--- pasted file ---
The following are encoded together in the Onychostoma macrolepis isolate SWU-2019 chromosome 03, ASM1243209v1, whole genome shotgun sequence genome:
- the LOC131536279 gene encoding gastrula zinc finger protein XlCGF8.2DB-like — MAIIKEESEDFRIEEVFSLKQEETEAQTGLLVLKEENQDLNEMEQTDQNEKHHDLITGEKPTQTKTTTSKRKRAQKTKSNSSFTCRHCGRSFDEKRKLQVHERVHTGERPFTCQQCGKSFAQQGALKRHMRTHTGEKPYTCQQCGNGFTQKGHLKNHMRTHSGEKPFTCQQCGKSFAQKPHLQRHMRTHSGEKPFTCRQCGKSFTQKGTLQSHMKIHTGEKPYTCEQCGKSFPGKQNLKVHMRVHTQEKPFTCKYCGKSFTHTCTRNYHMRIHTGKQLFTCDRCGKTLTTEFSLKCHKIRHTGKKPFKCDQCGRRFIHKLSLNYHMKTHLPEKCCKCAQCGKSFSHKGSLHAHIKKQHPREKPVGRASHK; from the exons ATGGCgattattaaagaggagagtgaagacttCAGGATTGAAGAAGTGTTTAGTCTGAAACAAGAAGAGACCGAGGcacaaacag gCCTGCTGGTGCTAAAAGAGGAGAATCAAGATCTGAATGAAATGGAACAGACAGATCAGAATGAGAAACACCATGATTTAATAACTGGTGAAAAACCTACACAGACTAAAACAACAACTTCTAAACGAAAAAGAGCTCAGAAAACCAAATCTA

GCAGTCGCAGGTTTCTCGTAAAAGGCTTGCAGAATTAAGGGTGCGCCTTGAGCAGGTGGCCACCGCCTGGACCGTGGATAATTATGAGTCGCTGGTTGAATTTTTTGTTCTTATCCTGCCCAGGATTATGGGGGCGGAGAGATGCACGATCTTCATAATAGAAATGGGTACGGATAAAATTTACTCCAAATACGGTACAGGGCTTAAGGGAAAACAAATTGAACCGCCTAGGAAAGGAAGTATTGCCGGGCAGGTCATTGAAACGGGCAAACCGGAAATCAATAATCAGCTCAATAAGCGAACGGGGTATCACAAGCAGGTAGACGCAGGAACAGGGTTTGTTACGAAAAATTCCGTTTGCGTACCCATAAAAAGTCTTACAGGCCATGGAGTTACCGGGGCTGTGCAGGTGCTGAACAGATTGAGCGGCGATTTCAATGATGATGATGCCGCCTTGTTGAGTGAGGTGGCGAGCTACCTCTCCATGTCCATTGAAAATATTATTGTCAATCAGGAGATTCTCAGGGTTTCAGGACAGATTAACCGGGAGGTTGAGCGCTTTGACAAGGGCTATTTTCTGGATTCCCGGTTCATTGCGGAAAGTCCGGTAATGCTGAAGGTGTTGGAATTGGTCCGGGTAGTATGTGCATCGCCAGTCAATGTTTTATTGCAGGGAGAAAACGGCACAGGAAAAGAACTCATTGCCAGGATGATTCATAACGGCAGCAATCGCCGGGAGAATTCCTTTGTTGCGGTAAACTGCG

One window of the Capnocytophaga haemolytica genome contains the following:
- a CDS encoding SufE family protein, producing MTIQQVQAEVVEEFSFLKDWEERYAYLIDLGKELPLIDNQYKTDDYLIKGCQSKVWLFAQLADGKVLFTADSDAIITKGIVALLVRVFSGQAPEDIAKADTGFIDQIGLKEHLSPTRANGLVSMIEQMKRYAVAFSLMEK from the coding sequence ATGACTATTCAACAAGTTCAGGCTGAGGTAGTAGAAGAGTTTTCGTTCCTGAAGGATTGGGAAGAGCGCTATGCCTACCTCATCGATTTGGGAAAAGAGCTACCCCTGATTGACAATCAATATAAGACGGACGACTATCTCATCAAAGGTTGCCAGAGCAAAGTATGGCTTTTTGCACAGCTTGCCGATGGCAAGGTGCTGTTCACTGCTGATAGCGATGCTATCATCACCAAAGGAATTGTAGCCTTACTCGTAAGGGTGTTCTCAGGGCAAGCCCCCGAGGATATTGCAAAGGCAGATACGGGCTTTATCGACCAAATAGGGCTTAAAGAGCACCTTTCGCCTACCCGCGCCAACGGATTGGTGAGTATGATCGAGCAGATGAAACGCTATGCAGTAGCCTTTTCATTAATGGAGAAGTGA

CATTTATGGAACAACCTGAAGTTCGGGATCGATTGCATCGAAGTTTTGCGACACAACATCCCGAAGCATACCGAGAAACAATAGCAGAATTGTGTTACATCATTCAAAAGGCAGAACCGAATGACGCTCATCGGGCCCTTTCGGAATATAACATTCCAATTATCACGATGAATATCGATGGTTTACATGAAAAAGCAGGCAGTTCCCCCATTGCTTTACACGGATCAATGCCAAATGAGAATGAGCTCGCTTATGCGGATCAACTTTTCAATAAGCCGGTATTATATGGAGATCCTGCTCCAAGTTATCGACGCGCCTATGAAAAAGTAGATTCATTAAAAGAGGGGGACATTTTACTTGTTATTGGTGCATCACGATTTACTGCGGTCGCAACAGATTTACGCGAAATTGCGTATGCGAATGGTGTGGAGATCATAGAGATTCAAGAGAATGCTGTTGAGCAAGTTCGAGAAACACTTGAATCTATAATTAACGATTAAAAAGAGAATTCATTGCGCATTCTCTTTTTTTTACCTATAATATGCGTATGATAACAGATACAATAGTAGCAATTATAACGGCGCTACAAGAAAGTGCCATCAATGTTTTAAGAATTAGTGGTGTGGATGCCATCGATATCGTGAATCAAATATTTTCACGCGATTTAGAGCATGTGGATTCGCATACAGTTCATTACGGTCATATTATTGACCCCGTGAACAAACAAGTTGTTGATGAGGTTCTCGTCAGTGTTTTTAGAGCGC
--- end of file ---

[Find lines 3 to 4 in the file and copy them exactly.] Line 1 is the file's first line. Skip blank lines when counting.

GCAGTCGCAGGTTTCTCGTAAAAGGCTTGCAGAATTAAGGGTGCGCCTTGAGCAGGTGGCCACCGCCTGGACCGTGGATAATTATGAGTCGCTGGTTGAATTTTTTGTTCTTATCCTGCCCAGGATTATGGGGGCGGAGAGATGCACGATCTTCATAATAGAAATGGGTACGGATAAAATTTACTCCAAATACGGTACAGGGCTTAAGGGAAAACAAATTGAACCGCCTAGGAAAGGAAGTATTGCCGGGCAGGTCATTGAAACGGGCAAACCGGAAATCAATAATCAGCTCAATAAGCGAACGGGGTATCACAAGCAGGTAGACGCAGGAACAGGGTTTGTTACGAAAAATTCCGTTTGCGTACCCATAAAAAGTCTTACAGGCCATGGAGTTACCGGGGCTGTGCAGGTGCTGAACAGATTGAGCGGCGATTTCAATGATGATGATGCCGCCTTGTTGAGTGAGGTGGCGAGCTACCTCTCCATGTCCATTGAAAATATTATTGTCAATCAGGAGATTCTCAGGGTTTCAGGACAGATTAACCGGGAGGTTGAGCGCTTTGACAAGGGCTATTTTCTGGATTCCCGGTTCATTGCGGAAAGTCCGGTAATGCTGAAGGTGTTGGAATTGGTCCGGGTAGTATGTGCATCGCCAGTCAATGTTTTATTGCAGGGAGAAAACGGCACAGGAAAAGAACTCATTGCCAGGATGATTCATAACGGCAGCAATCGCCGGGAGAATTCCTTTGTTGCGGTAAACTGCG

One window of the Capnocytophaga haemolytica genome contains the following: